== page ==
3-year-old Minnehaha boy will be focus of yearlong series
Tobias Adams isn’t one for a measured reaction. When he’s excited about something, you’ll know it.
Boy, will you know it.
Take his third birthday party, held March 29 at the Technicolor dreamland of any tiny kid riding a cake-induced sugar high: JJ Jump, a warehouse filled with inflatable bouncy castles and slides.
His mom, Jasmine Adams, asked the big question just after Tobias and his cadre of siblings, cousins and friends arrived for the celebration: “Want me to hold your candy while you jump?”
Tobias pumped his fist in the air, and with more volume than seemed possible from his little lungs, he let out a shriek.
“YES!” he shouted. “I. LOVE. JUMPING!!” He hopped in place a few times to really drive the message home. And then off he went in socked feet, slip-sliding up the ramp of the nearest bouncy castle, his T-shirt emblazoned with “Mom is my superhero” bunching up as he tumbled back down.
With Tobias, that level of enthusiasm is par for the course. He feels strongly. He reacts accordingly.
“He has the energy that you would assume any 3-year-old boy has,” Jasmine said, “times five.”
The indomitable nature of the mighty Tobias will likely come in handy.
As a freshly minted 3-year-old, he’s staring down a big year. He’ll be trying out for a Lil’ Kickers soccer team soon, his first big organized athletic endeavor. His hair, currently worn wound into a bun at the back of his head, is about to be lopped off in his first haircut. He’s set to start preschool in the fall. He might even learn how to ride a bike.
All that, on top of the huge stuff already happening. He just started to sleep in his first big-boy bed. He just went on his first train ride, all the way to Seattle.
What a time to be Tobias.
Meet the family
The Adams family includes four people: Tobias, Jasmine, her husband, Matt, and her daughter, 7-year-old Arianna. They live in a Minnehaha apartment where Tobias and his sister share a bedroom. The decor is split straight down the middle — his side is blue, her side is pink.
Matt works as machine operator at a warehouse that makes hospital equipment. Jasmine is a stay-at-home mom and travel agent, working remotely to book trips for clients. She also has spinal muscular atrophy, a genetic disease that affects the nervous system’s ability to control voluntary muscle movement. She uses a wheelchair.
So far, Tobias’ world revolves around his relationships with others. Mimicking Matt, he learns to brush his teeth. Playing pretend with Arianna, he learns to use his imagination to transform the living room into a school bus. But his orbit extends outside of the core family, too, to the Adams’ network of relatives nearby. Tobias’ grandparents and an uncle live in Castle Rock, and another uncle lives in Portland. A few are farther away — in Pullman — but still a car ride away. As a result, Tobias and Arianna are growing up alongside a pack of cousins.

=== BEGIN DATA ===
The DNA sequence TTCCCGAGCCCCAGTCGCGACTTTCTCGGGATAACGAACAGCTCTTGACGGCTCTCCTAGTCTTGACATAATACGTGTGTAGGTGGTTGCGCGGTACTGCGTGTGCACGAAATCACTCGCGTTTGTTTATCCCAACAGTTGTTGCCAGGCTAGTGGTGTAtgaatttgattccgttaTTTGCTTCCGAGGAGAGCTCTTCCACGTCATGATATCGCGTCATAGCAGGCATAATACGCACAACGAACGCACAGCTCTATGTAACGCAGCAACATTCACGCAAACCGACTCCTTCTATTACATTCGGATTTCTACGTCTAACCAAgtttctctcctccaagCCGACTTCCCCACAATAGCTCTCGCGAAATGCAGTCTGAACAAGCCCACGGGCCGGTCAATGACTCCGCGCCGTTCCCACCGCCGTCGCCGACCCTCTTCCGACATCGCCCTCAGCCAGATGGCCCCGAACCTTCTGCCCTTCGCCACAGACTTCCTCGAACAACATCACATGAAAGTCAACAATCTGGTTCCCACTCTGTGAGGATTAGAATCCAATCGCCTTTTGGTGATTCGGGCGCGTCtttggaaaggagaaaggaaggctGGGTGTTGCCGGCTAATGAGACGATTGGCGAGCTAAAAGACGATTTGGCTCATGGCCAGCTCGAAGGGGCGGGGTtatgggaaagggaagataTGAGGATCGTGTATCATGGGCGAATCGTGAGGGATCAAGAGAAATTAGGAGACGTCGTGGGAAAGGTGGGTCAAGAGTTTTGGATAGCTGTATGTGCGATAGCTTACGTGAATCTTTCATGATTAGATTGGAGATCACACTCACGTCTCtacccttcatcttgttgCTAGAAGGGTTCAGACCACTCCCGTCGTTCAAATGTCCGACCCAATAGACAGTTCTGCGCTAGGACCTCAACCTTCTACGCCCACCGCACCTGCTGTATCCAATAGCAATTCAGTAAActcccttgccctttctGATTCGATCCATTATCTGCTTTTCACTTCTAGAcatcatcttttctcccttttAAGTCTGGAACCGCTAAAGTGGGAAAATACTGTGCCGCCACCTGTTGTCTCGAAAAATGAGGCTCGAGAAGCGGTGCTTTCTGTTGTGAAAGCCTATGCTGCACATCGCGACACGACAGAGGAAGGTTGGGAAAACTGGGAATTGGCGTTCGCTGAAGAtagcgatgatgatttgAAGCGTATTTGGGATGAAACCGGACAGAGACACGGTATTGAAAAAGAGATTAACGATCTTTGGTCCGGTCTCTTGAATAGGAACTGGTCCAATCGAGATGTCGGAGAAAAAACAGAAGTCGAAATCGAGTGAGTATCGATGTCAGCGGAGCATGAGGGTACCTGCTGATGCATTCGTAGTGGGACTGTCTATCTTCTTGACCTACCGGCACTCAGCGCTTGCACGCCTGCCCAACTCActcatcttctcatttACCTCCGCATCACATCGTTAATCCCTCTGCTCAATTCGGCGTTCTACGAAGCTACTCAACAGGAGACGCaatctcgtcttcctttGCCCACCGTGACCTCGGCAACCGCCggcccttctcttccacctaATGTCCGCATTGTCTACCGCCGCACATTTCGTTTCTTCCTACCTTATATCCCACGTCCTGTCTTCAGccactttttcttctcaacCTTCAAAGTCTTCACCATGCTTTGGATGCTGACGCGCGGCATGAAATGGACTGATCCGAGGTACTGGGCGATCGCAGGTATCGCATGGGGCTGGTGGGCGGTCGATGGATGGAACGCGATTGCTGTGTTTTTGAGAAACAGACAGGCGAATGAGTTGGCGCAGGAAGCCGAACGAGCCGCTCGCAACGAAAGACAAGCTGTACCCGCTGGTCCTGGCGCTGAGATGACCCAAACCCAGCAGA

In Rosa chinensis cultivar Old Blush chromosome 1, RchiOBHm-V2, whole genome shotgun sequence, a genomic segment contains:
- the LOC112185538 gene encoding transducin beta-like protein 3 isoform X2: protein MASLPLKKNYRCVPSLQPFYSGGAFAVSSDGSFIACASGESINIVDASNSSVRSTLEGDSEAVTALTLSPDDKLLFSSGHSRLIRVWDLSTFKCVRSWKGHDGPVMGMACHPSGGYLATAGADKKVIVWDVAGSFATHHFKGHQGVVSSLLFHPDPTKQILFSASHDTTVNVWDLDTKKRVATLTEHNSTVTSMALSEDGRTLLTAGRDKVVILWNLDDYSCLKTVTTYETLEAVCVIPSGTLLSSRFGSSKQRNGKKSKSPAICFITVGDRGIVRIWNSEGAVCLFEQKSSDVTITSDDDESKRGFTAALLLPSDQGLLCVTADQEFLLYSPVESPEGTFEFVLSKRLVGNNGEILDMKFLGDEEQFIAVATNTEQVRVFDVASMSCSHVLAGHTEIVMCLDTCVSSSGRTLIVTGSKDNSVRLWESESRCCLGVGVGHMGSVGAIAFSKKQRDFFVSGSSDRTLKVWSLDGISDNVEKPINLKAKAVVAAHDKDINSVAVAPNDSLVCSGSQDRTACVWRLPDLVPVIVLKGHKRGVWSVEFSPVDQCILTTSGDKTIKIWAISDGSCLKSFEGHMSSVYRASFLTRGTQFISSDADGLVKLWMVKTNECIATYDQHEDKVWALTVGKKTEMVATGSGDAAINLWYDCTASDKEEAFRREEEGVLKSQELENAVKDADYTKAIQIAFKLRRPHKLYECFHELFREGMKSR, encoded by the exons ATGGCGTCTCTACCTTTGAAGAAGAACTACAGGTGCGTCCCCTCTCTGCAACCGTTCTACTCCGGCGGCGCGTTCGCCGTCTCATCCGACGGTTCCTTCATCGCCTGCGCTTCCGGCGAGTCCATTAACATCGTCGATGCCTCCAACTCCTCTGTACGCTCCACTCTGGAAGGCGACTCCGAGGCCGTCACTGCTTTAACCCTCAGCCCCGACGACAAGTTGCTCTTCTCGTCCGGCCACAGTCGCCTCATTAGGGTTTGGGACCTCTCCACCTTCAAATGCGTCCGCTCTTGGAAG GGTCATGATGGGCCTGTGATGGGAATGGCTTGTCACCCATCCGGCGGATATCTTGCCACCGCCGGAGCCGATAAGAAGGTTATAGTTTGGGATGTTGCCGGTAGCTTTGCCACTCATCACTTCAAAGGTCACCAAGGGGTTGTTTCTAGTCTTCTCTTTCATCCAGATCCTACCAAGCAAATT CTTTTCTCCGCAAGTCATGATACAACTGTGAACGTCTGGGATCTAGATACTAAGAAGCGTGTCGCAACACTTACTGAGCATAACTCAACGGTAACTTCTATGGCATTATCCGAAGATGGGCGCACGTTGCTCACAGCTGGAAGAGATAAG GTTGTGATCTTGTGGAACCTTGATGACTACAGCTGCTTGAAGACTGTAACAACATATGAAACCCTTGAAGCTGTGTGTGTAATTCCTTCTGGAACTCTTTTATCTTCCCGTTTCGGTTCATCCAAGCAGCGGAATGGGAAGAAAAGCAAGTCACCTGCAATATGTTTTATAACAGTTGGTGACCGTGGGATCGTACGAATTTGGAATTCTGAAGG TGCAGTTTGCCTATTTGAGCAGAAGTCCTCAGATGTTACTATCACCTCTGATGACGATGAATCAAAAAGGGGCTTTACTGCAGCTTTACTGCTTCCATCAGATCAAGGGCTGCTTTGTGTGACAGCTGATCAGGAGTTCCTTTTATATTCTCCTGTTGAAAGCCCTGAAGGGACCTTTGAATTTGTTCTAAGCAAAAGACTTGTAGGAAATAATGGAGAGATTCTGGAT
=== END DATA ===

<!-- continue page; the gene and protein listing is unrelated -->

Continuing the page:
Though he’s just barely transitioned from toddlerhood, Jasmine recently noticed an uptick in her son’s attention span. His tolerance for long, quiet activities is starting to improve, and he’s picked up an affinity for puzzles. He’ll sit and do one from start to finish, she says proudly.
But Tobias’ defining quality is that he’s not even the tiniest bit self-conscious, even for someone his age. He just has no fear, Jasmine said. Where Arianna was more reserved, Tobias tramples through life.
“His outgoing personality is the most unique thing about him. Just the way he can interact with and communicate is not like the average kid,” Jasmine laughed. “I think that’s just by nature. He’s an Aries.”
What’s it like to be 3?
It’s hard to overstate just how consequential our fourth year on this planet is in shaping the person we eventually become.
Physical, social, emotional and mental development are all in hyperdrive. The way those skills develop, intertwine and manifest as outward behavior varies from child to child — there’s no such thing as a typical 3-year-old. Children learn and grow at different rates, and like everyone have strengths and weaknesses.
Sara Waters, an assistant professor of human development at Washington State University Vancouver, is an expert in how the first few years lay the groundwork for the rest of our lives. She said our early relationship with our caregivers helps shape our relationship to the world around us, and our place within it.
It’s the “fired together, wired together” principle of brain development, she said — the pathways we form and reinforce early on become the framework for how we live our lives.
According to Kimbree Brown, early learning program manager of the Childhood Development Program at WSU Vancouver, 3 is the age when kids really start to establish their own agency as individuals.
They start to make choices. They start to pursue different courses of action based on their own internal process, instead of just mimicking what they see in adults and other kids, and they start to form more complex opinions.